In the olden days, documents were one of a kind, as were photos.  Getting copies was time-consuming, often expensive, and often not possible. Not so now.
I do my family research in the vacuum of records lost on both sides of my own family. On one side, two households were basically trashed

I am the descendant (on one side) of two house “explosions” in the same generation.  In the first, the sister of the deceased cleared the house in a weekend.  The car went north with two kids, one suitcase each, and the sterling flatware.  The second was the death of the sister, whose apartment was cleared by daughter in law, flying cross country, and having no room and no interest in family pictures or documents.

So…. Get moving… make copies… send about … you have NO excuse.

Till next time,
Liz

*** and the many other natural disasters since Harry. 
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2018 begins with an "ABC-darium," a walk through the alphabet expanding into short comments on matters genealogical.  Published on Tuesday and some Fridays, a letter may be visited more than once before moving on.  
© 2018, SE Ross

L is for Lineage Societies


The premise of lineage societies is that an ancestral line can be tracked back to 'x' (a category of people, or someone famous…or someone infamous) through direct ancestors (read blood line).

This is a situation where it is "just the facts m'am," though you may well have to go far (or very far) afield to get the proofs required for the linkage.  For each generation it must be proved that person 'x' was born to parents 'a' & 'b,'  and usually that a & b were married to each other.  All those other things that make interesting tales around the campfire - occupation, migration, other children -- are not necessary for the lineage, though they may be called upon to prove the lineage.
And when one parent child triangle is proved, take the parent who is headed the right direction, treat the parent as the child and form another triangle with parents.  In other words…rinse and repeat.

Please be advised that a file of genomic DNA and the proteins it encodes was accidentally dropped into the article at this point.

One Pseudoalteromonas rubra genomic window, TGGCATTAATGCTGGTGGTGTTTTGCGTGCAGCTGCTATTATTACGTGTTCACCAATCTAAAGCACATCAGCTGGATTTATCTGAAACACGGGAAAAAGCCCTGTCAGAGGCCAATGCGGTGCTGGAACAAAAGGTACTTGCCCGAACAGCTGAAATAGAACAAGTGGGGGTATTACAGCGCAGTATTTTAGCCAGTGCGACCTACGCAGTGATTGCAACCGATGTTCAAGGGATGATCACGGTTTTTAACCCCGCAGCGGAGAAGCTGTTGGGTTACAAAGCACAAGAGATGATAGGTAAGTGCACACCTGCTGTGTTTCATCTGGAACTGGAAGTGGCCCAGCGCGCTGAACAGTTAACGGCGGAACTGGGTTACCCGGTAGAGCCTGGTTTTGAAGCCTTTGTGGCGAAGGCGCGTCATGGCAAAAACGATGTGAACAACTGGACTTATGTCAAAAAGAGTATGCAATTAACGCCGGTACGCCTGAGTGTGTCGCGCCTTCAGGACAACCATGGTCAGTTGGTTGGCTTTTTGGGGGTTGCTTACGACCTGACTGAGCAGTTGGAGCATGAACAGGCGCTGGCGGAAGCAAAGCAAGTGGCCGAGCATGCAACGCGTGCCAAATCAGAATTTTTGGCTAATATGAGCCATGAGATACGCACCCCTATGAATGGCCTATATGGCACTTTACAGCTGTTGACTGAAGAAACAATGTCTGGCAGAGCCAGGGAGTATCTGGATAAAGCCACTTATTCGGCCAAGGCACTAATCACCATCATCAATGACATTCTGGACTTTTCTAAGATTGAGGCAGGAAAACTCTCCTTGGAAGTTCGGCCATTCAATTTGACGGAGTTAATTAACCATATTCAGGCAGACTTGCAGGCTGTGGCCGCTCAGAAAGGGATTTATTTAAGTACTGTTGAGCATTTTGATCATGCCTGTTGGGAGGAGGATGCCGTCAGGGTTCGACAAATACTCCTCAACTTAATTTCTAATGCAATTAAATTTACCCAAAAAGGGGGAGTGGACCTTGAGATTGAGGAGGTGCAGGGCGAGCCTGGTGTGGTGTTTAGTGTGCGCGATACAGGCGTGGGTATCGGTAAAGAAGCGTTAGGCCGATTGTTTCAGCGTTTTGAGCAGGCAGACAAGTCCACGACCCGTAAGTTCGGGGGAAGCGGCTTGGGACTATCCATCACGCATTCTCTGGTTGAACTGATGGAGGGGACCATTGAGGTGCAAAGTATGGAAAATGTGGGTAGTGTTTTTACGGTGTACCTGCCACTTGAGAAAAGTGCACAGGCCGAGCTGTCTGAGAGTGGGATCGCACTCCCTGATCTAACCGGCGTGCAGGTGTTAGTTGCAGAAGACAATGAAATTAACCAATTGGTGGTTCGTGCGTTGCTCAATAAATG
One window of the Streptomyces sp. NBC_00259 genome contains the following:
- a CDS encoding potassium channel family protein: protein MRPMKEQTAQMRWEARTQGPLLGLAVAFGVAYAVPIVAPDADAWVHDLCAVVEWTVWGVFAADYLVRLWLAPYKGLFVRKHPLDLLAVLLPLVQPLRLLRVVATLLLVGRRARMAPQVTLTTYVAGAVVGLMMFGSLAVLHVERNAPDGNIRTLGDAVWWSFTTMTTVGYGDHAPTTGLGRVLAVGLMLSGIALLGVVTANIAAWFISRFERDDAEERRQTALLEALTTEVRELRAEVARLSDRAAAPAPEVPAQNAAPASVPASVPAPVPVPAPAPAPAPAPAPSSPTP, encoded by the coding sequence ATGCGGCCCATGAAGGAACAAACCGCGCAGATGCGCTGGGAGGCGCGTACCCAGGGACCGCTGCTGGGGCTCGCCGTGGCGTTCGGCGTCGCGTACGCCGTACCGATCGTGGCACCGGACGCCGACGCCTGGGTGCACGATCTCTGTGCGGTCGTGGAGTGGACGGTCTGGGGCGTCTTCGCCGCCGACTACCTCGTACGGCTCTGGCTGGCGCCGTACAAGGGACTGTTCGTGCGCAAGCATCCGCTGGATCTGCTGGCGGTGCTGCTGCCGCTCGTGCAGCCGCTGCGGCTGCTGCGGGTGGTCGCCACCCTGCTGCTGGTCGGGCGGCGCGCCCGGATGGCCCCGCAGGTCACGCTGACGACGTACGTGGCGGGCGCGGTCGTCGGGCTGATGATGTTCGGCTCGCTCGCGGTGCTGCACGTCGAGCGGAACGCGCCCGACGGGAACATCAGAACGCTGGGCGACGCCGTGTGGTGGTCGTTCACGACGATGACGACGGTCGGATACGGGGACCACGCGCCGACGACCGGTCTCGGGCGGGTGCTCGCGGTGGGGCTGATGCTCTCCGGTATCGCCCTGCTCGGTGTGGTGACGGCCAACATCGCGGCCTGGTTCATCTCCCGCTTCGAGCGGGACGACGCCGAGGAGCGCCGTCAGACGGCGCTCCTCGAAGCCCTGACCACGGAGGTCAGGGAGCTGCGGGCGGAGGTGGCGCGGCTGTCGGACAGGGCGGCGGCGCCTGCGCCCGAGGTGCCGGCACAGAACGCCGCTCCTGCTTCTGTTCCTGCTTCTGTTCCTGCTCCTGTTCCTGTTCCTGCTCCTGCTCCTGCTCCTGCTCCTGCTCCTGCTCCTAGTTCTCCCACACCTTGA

DAR (Daughters of the American Revolution) & Mayflower Society (descendants of the colonists who arrived on the Mayflower) are venerable US lineage societies.  These two, and many others celebrate the history and settling of the US. 
My paternal grandmother was DAR, and I may follow her lead.

I am also aware that many states have a "First Families" designation.  New England goes one step further, offering a First Families of New England designation to all who can prove first family in each New England state.  It's tough. 

Family friends belong to a society that is open to descendants of President's wives.  This society allows collateral connections -- so the potential pool of members is HUGE. 

At the same time, against the serious are a whole raft of "tongue-in-cheek" lineage societies, for which one has to prove descendancy from a pirate, a witch, or a black sheep, to name a few.  I must admit I have a soft spot in my heart for these who honor the diversity of our heritage in this manner … and note my personal favorite, encountered at a Scottish Highland games some years ago.  This is the "Venerable Order of the Flamingo." To join you are required to wear a flamingo hat, and while standing on one leg and flapping one's arms, repeat the oath of the order, vowing to protect and value flamingos forever and always, whether of flesh and blood and feathers or of plastic and wire and paint.   It was a moving ceremony; obviously I have not forgotten it, though I have no idea what happened to my membership parchment.

Till next time,
Liz
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2018 begins with an "ABC-darium," a walk through the alphabet expanding into short comments on matters genealogical.  Published usually on Tuesday and some Fridays, a letter may be visited more than once before moving on.  
© 2018, SE Ross

J is for "Just," as in "just one more..."


J is for “just,” as in “just one more ….”  This is the cry of the never finished research.  Be brave, take a stand, finish a small bit and distribute it however you intended – to family, to a local genealogical society, to friends who are cheering you on.  Might your conclusions be amended when more records are found in a church attic…perhaps.  But for today, for now, you have done everything “right,” and the world deserves to see (and possibly point out something you didn’t know!).

I may start using a footnote in reports for myself that reads TDL aka "to do later."  A fact found creates a question to be answered, but… answering that question is not central to the story/question that is on the table, and therefore TDL. 


Till next time,
Liz

"things" in April & early May.  I'm back...

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2018 begins with an "ABC-darium," a walk through the alphabet expanding into short comments on matters genealogical.  Published usually on Tuesday and some Fridays, a letter may be visited more than once before moving on.  
© 2018, SE Ross